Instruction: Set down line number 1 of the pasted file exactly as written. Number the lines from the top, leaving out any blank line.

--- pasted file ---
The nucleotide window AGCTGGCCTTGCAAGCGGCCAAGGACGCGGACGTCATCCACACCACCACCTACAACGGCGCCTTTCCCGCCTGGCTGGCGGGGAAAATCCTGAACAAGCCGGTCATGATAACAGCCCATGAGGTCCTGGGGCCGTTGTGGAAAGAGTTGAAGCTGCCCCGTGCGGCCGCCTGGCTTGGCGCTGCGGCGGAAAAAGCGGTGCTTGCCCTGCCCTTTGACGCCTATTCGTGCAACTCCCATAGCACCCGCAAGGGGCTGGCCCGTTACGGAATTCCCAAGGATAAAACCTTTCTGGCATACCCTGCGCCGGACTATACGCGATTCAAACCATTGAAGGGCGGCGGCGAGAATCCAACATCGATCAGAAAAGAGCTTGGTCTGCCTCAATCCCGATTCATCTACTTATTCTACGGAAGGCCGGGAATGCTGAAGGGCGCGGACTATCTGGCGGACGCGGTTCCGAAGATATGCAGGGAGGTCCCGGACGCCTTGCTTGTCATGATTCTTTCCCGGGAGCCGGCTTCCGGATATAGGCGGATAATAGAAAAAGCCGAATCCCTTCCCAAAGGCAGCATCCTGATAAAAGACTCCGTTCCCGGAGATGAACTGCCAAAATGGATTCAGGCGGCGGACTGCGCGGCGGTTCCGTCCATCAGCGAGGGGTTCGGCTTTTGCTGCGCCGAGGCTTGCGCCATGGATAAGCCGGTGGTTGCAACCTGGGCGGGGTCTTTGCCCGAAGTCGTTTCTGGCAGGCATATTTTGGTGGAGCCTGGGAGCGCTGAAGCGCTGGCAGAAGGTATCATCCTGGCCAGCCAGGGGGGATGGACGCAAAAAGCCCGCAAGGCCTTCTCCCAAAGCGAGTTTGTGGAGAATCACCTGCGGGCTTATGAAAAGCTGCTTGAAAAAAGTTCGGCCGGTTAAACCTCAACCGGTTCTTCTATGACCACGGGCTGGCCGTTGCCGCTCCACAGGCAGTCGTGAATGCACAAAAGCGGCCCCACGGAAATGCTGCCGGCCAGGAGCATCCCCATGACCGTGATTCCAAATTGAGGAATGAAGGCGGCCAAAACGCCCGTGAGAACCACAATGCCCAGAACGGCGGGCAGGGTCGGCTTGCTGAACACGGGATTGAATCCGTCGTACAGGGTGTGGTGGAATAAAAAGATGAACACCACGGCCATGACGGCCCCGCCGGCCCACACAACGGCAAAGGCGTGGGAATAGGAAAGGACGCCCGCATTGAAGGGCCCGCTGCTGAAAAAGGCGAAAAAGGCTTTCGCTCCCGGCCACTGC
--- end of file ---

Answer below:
The nucleotide window AGCTGGCCTTGCAAGCGGCCAAGGACGCGGACGTCATCCACACCACCACCTACAACGGCGCCTTTCCCGCCTGGCTGGCGGGGAAAATCCTGAACAAGCCGGTCATGATAACAGCCCATGAGGTCCTGGGGCCGTTGTGGAAAGAGTTGAAGCTGCCCCGTGCGGCCGCCTGGCTTGGCGCTGCGGCGGAAAAAGCGGTGCTTGCCCTGCCCTTTGACGCCTATTCGTGCAACTCCCATAGCACCCGCAAGGGGCTGGCCCGTTACGGAATTCCCAAGGATAAAACCTTTCTGGCATACCCTGCGCCGGACTATACGCGATTCAAACCATTGAAGGGCGGCGGCGAGAATCCAACATCGATCAGAAAAGAGCTTGGTCTGCCTCAATCCCGATTCATCTACTTATTCTACGGAAGGCCGGGAATGCTGAAGGGCGCGGACTATCTGGCGGACGCGGTTCCGAAGATATGCAGGGAGGTCCCGGACGCCTTGCTTGTCATGATTCTTTCCCGGGAGCCGGCTTCCGGATATAGGCGGATAATAGAAAAAGCCGAATCCCTTCCCAAAGGCAGCATCCTGATAAAAGACTCCGTTCCCGGAGATGAACTGCCAAAATGGATTCAGGCGGCGGACTGCGCGGCGGTTCCGTCCATCAGCGAGGGGTTCGGCTTTTGCTGCGCCGAGGCTTGCGCCATGGATAAGCCGGTGGTTGCAACCTGGGCGGGGTCTTTGCCCGAAGTCGTTTCTGGCAGGCATATTTTGGTGGAGCCTGGGAGCGCTGAAGCGCTGGCAGAAGGTATCATCCTGGCCAGCCAGGGGGGATGGACGCAAAAAGCCCGCAAGGCCTTCTCCCAAAGCGAGTTTGTGGAGAATCACCTGCGGGCTTATGAAAAGCTGCTTGAAAAAAGTTCGGCCGGTTAAACCTCAACCGGTTCTTCTATGACCACGGGCTGGCCGTTGCCGCTCCACAGGCAGTCGTGAATGCACAAAAGCGGCCCCACGGAAATGCTGCCGGCCAGGAGCATCCCCATGACCGTGATTCCAAATTGAGGAATGAAGGCGGCCAAAACGCCCGTGAGAACCACAATGCCCAGAACGGCGGGCAGGGTCGGCTTGCTGAACACGGGATTGAATCCGTCGTACAGGGTGTGGTGGAATAAAAAGATGAACACCACGGCCATGACGGCCCCGCCGGCCCACACAACGGCAAAGGCGTGGGAATAGGAAAGGACGCCCGCATTGAAGGGCCCGCTGCTGAAAAAGGCGAAAAAGGCTTTCGCTCCCGGCCACTGC